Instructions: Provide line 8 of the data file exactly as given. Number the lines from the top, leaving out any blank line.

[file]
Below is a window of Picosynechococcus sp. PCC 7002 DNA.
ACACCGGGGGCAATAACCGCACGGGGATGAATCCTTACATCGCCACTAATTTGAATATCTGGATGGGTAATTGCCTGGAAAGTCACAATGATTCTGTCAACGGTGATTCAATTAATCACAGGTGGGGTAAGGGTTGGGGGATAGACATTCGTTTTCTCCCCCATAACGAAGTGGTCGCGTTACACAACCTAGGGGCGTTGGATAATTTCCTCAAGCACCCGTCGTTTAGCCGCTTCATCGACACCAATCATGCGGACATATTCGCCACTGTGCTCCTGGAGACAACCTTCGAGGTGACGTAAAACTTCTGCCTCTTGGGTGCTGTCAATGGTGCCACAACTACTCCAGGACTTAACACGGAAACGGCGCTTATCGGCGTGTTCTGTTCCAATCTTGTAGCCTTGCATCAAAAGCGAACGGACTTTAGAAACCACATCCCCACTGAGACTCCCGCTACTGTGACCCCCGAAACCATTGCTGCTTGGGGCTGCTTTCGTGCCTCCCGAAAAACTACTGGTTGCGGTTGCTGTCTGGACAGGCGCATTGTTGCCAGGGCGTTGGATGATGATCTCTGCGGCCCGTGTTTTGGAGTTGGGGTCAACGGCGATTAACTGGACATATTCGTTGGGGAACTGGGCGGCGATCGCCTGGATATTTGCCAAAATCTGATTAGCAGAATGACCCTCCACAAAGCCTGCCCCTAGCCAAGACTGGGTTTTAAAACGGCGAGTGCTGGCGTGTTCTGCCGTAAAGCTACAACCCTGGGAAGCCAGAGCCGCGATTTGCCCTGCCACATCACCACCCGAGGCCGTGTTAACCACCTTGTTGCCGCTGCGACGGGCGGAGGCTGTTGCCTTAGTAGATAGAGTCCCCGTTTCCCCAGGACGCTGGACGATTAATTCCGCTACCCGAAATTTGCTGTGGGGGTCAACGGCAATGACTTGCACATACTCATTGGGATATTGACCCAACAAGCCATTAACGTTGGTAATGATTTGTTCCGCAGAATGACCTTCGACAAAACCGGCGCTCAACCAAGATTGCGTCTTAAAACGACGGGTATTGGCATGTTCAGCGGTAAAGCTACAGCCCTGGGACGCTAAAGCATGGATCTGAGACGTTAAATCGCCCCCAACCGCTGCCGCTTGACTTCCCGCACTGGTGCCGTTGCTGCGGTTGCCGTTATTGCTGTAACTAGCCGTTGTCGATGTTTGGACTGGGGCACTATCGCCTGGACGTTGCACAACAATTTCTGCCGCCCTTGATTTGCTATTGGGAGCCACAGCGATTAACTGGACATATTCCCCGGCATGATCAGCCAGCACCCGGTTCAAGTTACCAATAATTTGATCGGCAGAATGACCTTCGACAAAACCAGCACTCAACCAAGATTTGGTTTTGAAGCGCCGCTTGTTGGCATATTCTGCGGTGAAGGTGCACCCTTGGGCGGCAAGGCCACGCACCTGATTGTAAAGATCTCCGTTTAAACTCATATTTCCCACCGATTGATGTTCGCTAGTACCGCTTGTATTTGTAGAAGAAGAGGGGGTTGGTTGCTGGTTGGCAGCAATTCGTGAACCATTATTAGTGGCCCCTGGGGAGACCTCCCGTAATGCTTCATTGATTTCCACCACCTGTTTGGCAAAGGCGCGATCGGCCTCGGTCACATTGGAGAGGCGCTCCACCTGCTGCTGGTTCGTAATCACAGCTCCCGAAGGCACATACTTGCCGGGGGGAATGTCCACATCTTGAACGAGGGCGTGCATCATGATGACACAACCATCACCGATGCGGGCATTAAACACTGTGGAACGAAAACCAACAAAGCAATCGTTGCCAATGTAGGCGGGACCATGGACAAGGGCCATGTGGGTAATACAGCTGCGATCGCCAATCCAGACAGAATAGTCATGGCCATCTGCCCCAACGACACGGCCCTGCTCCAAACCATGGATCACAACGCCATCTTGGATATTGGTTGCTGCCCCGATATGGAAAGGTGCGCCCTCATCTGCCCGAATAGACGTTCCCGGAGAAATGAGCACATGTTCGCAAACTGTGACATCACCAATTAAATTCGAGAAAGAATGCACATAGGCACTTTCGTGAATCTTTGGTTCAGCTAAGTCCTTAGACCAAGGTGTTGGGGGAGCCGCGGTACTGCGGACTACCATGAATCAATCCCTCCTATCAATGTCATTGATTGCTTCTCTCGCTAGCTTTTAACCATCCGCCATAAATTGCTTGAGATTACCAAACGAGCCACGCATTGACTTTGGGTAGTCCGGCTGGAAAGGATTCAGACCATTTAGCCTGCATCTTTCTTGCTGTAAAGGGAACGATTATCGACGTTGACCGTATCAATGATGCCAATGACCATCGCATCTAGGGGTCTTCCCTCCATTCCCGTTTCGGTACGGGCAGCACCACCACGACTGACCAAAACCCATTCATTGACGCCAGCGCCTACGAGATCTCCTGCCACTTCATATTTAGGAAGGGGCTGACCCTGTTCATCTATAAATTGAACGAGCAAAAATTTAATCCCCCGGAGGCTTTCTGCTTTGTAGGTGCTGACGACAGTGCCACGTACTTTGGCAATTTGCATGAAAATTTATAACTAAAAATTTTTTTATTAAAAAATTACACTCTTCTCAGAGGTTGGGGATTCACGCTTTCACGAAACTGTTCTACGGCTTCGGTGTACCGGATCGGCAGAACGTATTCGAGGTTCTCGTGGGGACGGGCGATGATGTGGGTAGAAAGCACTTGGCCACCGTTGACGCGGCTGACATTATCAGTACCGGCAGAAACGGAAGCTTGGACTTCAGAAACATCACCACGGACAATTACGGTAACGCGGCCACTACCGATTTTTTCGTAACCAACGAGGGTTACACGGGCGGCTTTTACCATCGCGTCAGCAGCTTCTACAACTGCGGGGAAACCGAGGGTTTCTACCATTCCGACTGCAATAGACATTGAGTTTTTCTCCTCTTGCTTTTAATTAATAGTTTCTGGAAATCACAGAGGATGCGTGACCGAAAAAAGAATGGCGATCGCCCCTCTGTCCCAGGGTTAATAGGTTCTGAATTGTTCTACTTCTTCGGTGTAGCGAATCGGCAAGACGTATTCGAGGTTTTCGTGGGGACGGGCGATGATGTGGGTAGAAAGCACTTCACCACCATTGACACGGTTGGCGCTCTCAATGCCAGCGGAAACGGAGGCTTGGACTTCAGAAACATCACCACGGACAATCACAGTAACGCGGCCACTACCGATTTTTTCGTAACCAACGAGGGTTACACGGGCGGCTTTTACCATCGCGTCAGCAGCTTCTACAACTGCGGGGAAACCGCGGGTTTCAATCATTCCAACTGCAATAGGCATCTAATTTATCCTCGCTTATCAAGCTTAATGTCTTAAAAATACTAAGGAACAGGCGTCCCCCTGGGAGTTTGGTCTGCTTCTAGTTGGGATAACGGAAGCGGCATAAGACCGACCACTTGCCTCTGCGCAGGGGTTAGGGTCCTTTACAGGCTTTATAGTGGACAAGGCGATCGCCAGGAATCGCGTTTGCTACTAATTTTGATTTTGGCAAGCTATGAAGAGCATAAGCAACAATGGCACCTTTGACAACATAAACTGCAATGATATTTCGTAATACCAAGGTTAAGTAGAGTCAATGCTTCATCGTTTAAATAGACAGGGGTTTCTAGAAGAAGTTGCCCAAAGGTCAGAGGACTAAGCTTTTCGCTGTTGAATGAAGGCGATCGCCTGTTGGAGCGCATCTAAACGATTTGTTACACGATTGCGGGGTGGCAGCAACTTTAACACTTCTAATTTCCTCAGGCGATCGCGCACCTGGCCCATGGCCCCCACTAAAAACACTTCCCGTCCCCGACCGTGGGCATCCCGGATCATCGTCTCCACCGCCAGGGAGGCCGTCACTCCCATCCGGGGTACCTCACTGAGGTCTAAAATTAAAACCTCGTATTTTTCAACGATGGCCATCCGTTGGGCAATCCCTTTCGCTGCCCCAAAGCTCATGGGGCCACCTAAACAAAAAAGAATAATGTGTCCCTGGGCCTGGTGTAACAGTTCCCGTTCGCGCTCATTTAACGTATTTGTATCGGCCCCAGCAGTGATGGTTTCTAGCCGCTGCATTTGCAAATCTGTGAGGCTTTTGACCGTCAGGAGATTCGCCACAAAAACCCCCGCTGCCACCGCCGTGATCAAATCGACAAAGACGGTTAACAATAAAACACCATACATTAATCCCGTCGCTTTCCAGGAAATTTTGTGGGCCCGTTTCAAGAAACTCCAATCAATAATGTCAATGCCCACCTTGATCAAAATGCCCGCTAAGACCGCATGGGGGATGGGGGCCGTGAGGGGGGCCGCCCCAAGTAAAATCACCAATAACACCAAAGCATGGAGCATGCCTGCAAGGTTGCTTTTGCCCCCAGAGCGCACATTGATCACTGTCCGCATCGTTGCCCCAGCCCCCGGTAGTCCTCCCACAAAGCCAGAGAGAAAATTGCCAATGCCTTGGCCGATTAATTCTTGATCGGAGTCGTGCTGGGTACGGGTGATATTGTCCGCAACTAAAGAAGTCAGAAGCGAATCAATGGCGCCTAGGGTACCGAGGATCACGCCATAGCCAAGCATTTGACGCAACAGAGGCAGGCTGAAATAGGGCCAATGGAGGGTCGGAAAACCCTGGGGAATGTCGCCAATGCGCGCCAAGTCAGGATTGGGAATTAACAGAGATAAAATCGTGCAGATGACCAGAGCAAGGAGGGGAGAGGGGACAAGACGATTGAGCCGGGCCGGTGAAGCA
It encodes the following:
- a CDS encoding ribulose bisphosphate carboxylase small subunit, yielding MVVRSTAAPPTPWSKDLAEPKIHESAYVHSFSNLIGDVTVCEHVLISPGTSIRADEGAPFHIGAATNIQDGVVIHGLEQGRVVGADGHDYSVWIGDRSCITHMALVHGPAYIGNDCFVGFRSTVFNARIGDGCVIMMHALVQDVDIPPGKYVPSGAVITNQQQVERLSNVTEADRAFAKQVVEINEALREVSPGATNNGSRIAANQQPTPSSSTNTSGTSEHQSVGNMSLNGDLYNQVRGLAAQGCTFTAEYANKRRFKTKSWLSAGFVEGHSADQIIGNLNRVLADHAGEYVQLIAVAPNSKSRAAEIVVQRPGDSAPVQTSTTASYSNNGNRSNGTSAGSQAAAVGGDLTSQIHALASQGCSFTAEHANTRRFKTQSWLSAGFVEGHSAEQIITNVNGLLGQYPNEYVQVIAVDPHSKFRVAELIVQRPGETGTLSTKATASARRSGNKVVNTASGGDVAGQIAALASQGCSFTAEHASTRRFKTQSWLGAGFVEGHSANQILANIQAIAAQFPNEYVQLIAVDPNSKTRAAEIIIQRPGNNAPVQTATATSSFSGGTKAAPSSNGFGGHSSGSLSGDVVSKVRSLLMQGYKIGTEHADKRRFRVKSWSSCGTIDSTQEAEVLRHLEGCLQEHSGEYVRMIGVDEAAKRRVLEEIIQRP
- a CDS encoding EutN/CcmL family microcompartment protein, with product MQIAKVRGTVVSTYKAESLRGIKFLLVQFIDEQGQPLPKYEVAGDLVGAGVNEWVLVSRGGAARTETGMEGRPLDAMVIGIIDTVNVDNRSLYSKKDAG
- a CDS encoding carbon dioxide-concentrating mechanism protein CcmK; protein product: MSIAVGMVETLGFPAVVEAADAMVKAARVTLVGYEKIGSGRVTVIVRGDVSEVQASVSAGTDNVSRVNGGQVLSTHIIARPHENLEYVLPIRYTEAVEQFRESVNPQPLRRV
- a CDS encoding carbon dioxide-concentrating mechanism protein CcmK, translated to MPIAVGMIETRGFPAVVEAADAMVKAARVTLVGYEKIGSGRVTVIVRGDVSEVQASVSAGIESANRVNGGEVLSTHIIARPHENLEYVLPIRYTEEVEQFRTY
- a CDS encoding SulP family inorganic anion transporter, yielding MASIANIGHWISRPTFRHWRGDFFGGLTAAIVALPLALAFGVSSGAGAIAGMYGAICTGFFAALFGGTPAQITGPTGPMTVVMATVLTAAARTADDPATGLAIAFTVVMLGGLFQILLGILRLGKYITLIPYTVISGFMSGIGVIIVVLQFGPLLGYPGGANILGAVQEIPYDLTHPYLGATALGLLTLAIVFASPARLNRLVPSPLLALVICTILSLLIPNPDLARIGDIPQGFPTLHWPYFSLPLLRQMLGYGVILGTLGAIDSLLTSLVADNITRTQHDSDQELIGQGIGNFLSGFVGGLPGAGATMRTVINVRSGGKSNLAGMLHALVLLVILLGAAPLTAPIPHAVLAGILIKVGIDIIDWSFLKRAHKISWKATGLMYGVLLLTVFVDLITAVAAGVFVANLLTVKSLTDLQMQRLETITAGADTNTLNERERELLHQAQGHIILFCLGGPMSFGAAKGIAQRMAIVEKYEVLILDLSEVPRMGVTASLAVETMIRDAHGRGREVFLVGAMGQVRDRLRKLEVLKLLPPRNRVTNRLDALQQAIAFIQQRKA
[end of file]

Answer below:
- a CDS encoding SulP family inorganic anion transporter, yielding MASIANIGHWISRPTFRHWRGDFFGGLTAAIVALPLALAFGVSSGAGAIAGMYGAICTGFFAALFGGTPAQITGPTGPMTVVMATVLTAAARTADDPATGLAIAFTVVMLGGLFQILLGILRLGKYITLIPYTVISGFMSGIGVIIVVLQFGPLLGYPGGANILGAVQEIPYDLTHPYLGATALGLLTLAIVFASPARLNRLVPSPLLALVICTILSLLIPNPDLARIGDIPQGFPTLHWPYFSLPLLRQMLGYGVILGTLGAIDSLLTSLVADNITRTQHDSDQELIGQGIGNFLSGFVGGLPGAGATMRTVINVRSGGKSNLAGMLHALVLLVILLGAAPLTAPIPHAVLAGILIKVGIDIIDWSFLKRAHKISWKATGLMYGVLLLTVFVDLITAVAAGVFVANLLTVKSLTDLQMQRLETITAGADTNTLNERERELLHQAQGHIILFCLGGPMSFGAAKGIAQRMAIVEKYEVLILDLSEVPRMGVTASLAVETMIRDAHGRGREVFLVGAMGQVRDRLRKLEVLKLLPPRNRVTNRLDALQQAIAFIQQRKA